MIDI Note to Audio Frequency Calculator / Tuning Fork

This utility calculates the audio frequency and MIDI note name from any MIDI note number. Since it is able to play sound, it can also be used as an online tuning fork. It can display frequencies based on any user-defined reference pitch (for A above middle C) between 390 – 490 Hz (default is A = 440 Hz). It also displays the MIDI note name derived from any of the 3 common standards; Middle C = C3, C4 or C5 (default is C4). You can press Play to hear the note at the frequency displayed and you can change the pitch, waveform and volume whether or not sound is playing.

It’s also useful for cases where you might need to calculate an exact frequency for “surgical” EQ-ing.

I’ve added a choice of waveforms for playback (because I can! 😉 ) but do bear in mind that since the default sine wave consists of only the fundamental it is the only pure waveform; all the others contain overtones (or harmonics) of one sort or another:

**Notes**

On some Ubuntu/Debian Linux systems it’s possible that the waveform graphics may display incorrectly. Installing the ttf unifont package should fix this problem (from a terminal window, run: sudo apt install ttf-unifont).

On Mac systems, it should now work correctly (I still can’t test it though as I don’t own a Mac). Let me know if you encounter any difficulties.

MIDI Note to Audio Frequency Calculator / Tuning Fork by Colin Crawley
Settings
 
 Hz
MIDI note to Audio Frequency
 
69  
A4  
440 Hz
Play Sound
 

If you find this useful and/or have any comments or suggestions then do let me know via the comment section below (please read our terms and conditions before posting).

***New Plugin Now Available!***

For anyone who, like me, uses REAPER  (Digital Audio Workstation software), I have now made this utility available free of charge as a native REAPER JSFX plugin. Do feel free to download it and send me some (constructive) feedback:

Update – 2020-04-16:

By popular request, the Concert A reference frequency range has been extended and is now variable between 390 – 490 Hz (default is 440 Hz) in both the online calculator and the JSFX plugin. If you downloaded the plugin before 17th April 2020, you may want to download it again.

Let me know what you think...

This site uses Akismet to reduce spam. Learn how your comment data is processed.

12 thoughts on “MIDI Note to Audio Frequency Calculator / Tuning Fork”

  1. Colin, thank you for providing this useful app with precision frequencies. As a 5-string banjo player, I am used to hearing other musicians claiming “a banjo is never in tune” and I have vowed to make my 1912 Tubaphone as “in tune” as I can make it. Bart Veerman in Hamilton, Ontario makes compensated banjo bridges, but requires accurate measurements of out-of-tune-ness for each of four strings. Can your FC/TF display the fundamental frequency of a note played on a stringed instrument? That would be “the schnitzel” for my need. I can get a decent microphone plugged into my USB port.
    Thanks again for making this fascinating app.

    1. Hello Rich,

      Thanks for your message. I’m very glad to hear you’re finding this utility useful.

      In answer to your question, the tone generator aspect of this utility is designed to function in a similar way to – but with much more flexibility than – a traditional, physical tuning fork (i.e. to provide a reference tone). It does not function as a “tuner” (i.e. able to “listen” to and analyse audio input). Luthiers generally use a strobe tuner for the sort of thing you describe anyway (i.e. instrument setups) because of the high precision they afford but for day-to-day use there are also plenty of tuners already available both in hardware and software (many inexpensive or even free). For that reason I would rather invest my time a bit more creatively rather than trying to reinvent that particular “wheel” here.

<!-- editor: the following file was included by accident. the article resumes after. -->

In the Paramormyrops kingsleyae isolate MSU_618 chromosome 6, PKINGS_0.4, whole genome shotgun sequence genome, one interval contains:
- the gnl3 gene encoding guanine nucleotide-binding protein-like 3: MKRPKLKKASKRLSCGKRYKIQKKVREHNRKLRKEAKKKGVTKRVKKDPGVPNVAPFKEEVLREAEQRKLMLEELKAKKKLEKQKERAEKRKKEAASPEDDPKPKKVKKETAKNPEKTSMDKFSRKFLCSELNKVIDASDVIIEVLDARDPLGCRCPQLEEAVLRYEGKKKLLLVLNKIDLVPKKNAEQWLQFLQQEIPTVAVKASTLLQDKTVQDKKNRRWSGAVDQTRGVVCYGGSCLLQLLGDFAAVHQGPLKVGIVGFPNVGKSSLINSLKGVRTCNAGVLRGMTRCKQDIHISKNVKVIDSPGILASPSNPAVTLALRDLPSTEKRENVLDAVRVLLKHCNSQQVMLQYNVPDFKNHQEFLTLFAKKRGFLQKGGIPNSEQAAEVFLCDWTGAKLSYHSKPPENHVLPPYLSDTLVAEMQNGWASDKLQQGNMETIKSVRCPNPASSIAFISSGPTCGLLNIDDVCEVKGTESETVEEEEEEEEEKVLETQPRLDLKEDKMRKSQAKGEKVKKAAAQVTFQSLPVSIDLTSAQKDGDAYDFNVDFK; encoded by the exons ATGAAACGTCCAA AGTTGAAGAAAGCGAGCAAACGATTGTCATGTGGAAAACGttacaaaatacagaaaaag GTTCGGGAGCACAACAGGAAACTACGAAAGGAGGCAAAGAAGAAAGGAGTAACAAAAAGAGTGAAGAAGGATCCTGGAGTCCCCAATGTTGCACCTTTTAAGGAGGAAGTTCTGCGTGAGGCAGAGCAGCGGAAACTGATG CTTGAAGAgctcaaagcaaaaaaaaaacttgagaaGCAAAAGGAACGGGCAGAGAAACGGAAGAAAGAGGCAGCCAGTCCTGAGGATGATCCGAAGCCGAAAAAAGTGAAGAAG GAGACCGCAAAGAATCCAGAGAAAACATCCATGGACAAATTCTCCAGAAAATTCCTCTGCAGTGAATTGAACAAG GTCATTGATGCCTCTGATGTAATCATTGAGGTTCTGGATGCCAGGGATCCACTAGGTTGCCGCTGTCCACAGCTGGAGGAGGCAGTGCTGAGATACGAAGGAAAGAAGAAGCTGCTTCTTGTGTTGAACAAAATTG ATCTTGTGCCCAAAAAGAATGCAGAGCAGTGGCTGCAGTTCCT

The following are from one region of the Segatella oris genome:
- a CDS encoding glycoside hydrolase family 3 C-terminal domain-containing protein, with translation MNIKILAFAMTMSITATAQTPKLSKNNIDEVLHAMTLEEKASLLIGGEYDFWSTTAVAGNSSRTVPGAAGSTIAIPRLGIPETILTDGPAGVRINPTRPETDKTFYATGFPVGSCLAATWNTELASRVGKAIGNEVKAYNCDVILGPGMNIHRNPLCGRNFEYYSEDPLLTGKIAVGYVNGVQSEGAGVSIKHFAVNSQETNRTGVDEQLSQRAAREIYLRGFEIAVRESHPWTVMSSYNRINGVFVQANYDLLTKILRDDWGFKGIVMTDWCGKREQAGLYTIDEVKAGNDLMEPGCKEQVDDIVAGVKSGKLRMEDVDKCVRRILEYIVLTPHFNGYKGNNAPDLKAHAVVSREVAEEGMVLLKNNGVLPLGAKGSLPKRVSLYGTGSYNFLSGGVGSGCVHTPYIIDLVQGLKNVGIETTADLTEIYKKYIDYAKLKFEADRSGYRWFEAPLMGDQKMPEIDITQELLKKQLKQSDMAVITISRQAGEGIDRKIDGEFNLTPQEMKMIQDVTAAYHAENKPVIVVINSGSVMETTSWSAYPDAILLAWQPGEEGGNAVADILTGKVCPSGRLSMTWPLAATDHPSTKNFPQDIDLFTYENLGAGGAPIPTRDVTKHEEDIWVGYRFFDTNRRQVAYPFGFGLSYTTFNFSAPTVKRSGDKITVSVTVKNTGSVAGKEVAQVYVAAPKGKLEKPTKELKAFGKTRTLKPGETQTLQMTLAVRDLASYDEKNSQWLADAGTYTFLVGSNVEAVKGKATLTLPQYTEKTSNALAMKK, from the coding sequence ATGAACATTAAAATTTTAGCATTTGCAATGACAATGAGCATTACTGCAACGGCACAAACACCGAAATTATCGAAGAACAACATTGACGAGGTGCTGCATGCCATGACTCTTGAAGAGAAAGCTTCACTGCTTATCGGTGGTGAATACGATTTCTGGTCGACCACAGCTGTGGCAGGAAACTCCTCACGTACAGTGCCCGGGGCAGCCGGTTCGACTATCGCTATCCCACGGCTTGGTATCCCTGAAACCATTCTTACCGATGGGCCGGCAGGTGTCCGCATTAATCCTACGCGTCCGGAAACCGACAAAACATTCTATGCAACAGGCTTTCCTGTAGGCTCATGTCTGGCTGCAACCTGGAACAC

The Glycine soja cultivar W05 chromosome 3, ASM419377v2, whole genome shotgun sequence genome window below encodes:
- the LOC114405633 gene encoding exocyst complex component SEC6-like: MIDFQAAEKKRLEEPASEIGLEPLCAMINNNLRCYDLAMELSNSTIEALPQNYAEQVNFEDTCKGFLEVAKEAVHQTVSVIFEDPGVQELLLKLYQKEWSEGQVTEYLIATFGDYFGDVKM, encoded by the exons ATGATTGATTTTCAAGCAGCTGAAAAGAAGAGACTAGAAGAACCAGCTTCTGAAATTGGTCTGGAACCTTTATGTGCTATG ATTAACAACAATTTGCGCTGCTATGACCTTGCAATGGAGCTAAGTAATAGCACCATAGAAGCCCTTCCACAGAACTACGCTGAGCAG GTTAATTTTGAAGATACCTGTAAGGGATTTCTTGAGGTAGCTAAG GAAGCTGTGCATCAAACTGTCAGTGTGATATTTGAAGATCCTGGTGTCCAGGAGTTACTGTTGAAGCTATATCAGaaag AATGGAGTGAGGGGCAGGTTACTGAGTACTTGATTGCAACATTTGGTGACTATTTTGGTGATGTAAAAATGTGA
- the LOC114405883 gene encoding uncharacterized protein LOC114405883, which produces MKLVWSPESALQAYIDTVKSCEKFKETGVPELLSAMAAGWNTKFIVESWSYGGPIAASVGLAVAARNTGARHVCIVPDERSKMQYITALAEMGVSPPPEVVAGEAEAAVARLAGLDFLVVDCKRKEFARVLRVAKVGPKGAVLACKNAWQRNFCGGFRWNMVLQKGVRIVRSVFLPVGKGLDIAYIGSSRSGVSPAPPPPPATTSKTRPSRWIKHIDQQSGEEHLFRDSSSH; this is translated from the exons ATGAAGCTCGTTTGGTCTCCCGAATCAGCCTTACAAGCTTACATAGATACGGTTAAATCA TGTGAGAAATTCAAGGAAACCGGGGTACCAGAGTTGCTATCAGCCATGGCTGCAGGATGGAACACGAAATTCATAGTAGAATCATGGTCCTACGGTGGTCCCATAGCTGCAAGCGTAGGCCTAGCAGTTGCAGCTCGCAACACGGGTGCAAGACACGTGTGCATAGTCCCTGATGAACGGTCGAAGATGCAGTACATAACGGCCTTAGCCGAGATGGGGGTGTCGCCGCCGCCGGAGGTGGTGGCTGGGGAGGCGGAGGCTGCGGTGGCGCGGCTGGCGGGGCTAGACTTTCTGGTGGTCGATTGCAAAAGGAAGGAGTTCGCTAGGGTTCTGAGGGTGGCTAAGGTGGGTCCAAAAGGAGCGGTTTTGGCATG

1. You’re most welcome, Rich. It’s good to know that if I’m allowed to ramble on for long enough, something useful can eventually come out! 😉

          Good luck with your “Tubaphone” setup.

          By the way, there’s an informative video about how strobe tuners work here.

  2. Thanks for making this tool. I am not a composer or musician, but I have found that I occasionally need to reference frequencies/notes in the course of my work. In the past I have always kept tuner apps on my phone or computer to dial in what I need, but I have stumbled across this twice in the last month and found it very convenient and helpful. Bookmarking for future use!

    Also, it works almost perfectly on a 2014 MacBook Pro running macOS Catalina (10.15.1) in Chrome. The only thing that I’ve noticed is that when you PLAY with the sine waveform selected and then switch to a different waveform with note still playing, sine is still audible along with the new waveform. If you STOP the note, then switch to a different waveform and then PLAY it plays the selected waveform as expected. When you PLAY any waveform other than sine, and then switch to sine, and then switch to something else, it works as expected, playing only the waveform selected. Sine is the only waveform that it does this on.

      1. Hi Shane, I’ve had a look at this now, but I can’t reproduce the issue you’re seeing/hearing at all. Everything seems to work as expected in Chrome and Firefox on both Windows 10 and Linux (well, the non-sine waveforms are a little cleaner on Linux than in Windows, but that’s a different issue). I can’t test Chrome (or any other browser) for macOS specifically as I don’t have a Mac, sorry.